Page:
By Ellie Wendell – Communications and Biz Dev Consultant at TYTHEdesign
Last week was a whirlwind convergence of people, ideas and the grasping of worldwide potential in the Feast Conference for Social Innovation. TYTHE collaborated with the organizers to contribute two key elements to the series of events. One was a custom activity designed to transform a group of friends meeting for dinner into a team of collaborators turning an idea for social change into tangible action steps. The second was the Community Space and Social Good Store in the Feast Pavilion. The conference itself challenged convention with its creative approach to engaging people, (both attendees and the public), and daring them to take charge in the effort to create ripples of positive impact. We were pleased to be able to contribute to the expanse of the conference’s impact.
The Feast Pavilion and Social Good Store
On October 5th and 6th, the Feast hosted the Pavilion, a play on the World’s Fair. Artists converted a vacant building into a space for installations and TYTHE transformed it into a space to highlight innovative organizations and products reinventing how we consume. Our approach to the Social Good Store was to provide a space for conscientious consumption and active understanding of the positive impact products and one’s consumption of those products can have. The store aimed to demonstrate the wide spectrum of social good products, not only in the type of product but the variety of ways in which they can contribute. We simplified ‘social good’ into four categories to help each product and company, tell its story. The categories were “Sustainability, Social Business, Economic Development and Life Changing”. Each product and/or company fit into at least one of these categories.
Holstee’s products, for example, not only create useful, attractive daily items from recycled sources (such as a wallet from old newspapers and plastic bags from Delhi), but also utilized the micro-lending organization Kiva to support entrepreneurs in developing countries. Obos create brightly colored interactive toys for kids from eco-friendly material as they pioneer in the crusade against plastic toy pile-up. Facilitating opportunity for artisan work in developing countries, Rubina sells chic products co-designed by artisans and designers in developing countries to support their personal and local economic development while preserving traditional techniques in artistry.
TYTHE invited Given Goods, an online marketplace for social good products to stock the store with products they sell on their website. Cameron Houser, the driver of GG collaborated with TYTHE in providing 44% of the items for sale, such as Smile Squared, a buy one give one toothbrush company and the LuminAID light created for post-natural disaster use through its affordable, renewable design including being solar powered and floatable. Throughout the event, Devon, the fearless representative from GG was on hand to chat to customers about products, set up displays and humor us with his pining for Keith Sweat songs. Their collaboration was essential to the success of the store and we can’t thank them enough!
Smile Squared toothbrushes, Given Goods, LuminAID light
The Community Spaces was a collection of interactive exhibits set up by innovative organizations. Makeshift, a print and online magazine that highlights creative design occurring in the world’s informal economies displayed examples of the creations touted in their publication. The Adventure Project demonstrated the capacity of their irrigation pump, one of the social ventures investors can support through their organization. Sparking debate about affordable housing and the tools available to navigate the often enigmatic subject were provided by the Center for Urban Pedagogy an organization that facilitates dialogue in communities about their role in urban development. Engaging passersby in reflection on the potential of their immediate community was the made in Lower East Side (miLES) project that seeks to maximize the capacity of unused spaces in the neighborhood with a circulation of creative classes, workshops and projects.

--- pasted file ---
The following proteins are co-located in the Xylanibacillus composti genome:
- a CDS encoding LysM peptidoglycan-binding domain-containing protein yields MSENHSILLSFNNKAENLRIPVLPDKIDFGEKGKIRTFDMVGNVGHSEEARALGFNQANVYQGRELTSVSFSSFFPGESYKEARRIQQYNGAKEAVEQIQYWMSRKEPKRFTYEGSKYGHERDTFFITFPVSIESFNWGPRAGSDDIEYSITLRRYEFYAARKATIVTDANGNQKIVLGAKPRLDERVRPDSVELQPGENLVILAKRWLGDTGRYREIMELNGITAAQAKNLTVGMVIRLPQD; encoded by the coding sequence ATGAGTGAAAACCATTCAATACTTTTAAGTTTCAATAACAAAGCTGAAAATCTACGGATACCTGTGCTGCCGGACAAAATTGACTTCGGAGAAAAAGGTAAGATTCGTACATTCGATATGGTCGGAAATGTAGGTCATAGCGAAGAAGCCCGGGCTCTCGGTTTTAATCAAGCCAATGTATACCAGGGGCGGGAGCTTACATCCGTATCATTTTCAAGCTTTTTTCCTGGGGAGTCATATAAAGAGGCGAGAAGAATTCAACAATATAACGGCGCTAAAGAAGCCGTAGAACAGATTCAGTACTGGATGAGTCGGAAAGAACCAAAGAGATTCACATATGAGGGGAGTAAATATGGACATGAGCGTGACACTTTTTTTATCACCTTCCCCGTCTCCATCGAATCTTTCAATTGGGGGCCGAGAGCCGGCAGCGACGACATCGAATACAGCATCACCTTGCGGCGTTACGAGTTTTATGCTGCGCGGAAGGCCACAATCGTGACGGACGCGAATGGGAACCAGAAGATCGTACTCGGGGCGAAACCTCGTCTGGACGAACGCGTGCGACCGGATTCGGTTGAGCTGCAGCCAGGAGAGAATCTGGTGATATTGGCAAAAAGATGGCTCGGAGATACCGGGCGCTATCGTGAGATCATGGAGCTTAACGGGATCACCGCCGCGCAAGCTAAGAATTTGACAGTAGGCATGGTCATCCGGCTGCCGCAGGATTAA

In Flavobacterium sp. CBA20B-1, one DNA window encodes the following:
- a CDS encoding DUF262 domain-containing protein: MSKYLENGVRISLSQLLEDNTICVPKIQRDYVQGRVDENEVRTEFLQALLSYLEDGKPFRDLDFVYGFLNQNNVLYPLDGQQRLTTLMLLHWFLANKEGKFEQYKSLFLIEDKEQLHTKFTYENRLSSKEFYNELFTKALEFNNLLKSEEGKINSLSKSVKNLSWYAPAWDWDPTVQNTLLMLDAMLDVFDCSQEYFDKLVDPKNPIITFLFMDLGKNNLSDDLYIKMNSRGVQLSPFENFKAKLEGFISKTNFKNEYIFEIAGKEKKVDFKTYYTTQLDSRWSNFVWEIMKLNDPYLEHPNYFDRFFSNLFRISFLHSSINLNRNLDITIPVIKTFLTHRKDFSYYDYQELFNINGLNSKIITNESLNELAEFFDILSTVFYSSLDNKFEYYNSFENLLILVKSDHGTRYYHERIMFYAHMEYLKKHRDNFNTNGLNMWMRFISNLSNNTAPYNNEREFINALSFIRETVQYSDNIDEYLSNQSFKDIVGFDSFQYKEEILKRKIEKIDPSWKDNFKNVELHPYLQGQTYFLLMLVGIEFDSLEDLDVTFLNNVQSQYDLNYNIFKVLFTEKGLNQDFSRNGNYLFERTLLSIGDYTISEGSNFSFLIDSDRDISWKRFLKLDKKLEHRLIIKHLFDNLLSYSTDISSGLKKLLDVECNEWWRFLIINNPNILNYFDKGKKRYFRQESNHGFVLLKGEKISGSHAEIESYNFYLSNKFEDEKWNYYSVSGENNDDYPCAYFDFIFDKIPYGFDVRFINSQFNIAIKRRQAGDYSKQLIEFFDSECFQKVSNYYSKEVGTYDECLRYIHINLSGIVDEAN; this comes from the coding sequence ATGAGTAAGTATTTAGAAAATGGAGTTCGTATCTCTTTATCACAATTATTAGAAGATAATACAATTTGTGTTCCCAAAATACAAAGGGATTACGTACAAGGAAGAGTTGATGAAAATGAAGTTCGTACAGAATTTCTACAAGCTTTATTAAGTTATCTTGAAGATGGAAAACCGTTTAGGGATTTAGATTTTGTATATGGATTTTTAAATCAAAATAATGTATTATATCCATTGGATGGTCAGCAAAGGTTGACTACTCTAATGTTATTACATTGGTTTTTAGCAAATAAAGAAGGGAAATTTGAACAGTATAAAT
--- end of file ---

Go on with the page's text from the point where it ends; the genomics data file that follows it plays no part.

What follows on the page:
miLES exhibit, CUP’s Affordable Housing Kit, Rubina’s designer clutches
There are a few people we would like to thank for helping us with the event. Assisting TYTHE was Mika Braakman, the founder and curator of Model Citizens, the platform for independent and emerging design. Using her artful expertise in pop-up shops, she played an integral role in creating the look and feel of the display. Toby Gardner from Brooklyn Woods, a woodwork skills training organization for unemployed and low-income New Yorkers, provided wood for signage and for diversifying the displays; an essential element to the store.
Kris from TYTHE also wants to thank Ellie Wendell, Joseph Eberle, Jeff Namnum, Amanda Yogendran, Samia Grand-Pierre, Dan Shafer, Tiff Burnette and Nick Oxley. We couldn’t have had such success if it weren’t for the ingenuity and support of this group of people. A huge thank you to you all!
To see more images of the Pavilion check out TYTHE’s Facebook page.Here is the full list of contributors to the store. Each has an interesting story so we recommend you check them out!
Brooklyn Woods, Brooklyn Workforce Innovations, Common Good, Center for Urban Pedagogy, Obos, Rubina, designing hope, Given Goods Co., Makeshift Magazine, Greenaid Seedbombs, Matter Inc., Holstee, Marlandia, Gaggle of Tees, Tilonia, The Adventure Project, Be Free, Smile Squared, Half United, Nisolo, LuminAID, Back to the Roots, Raven & Lily, Jack’s Soap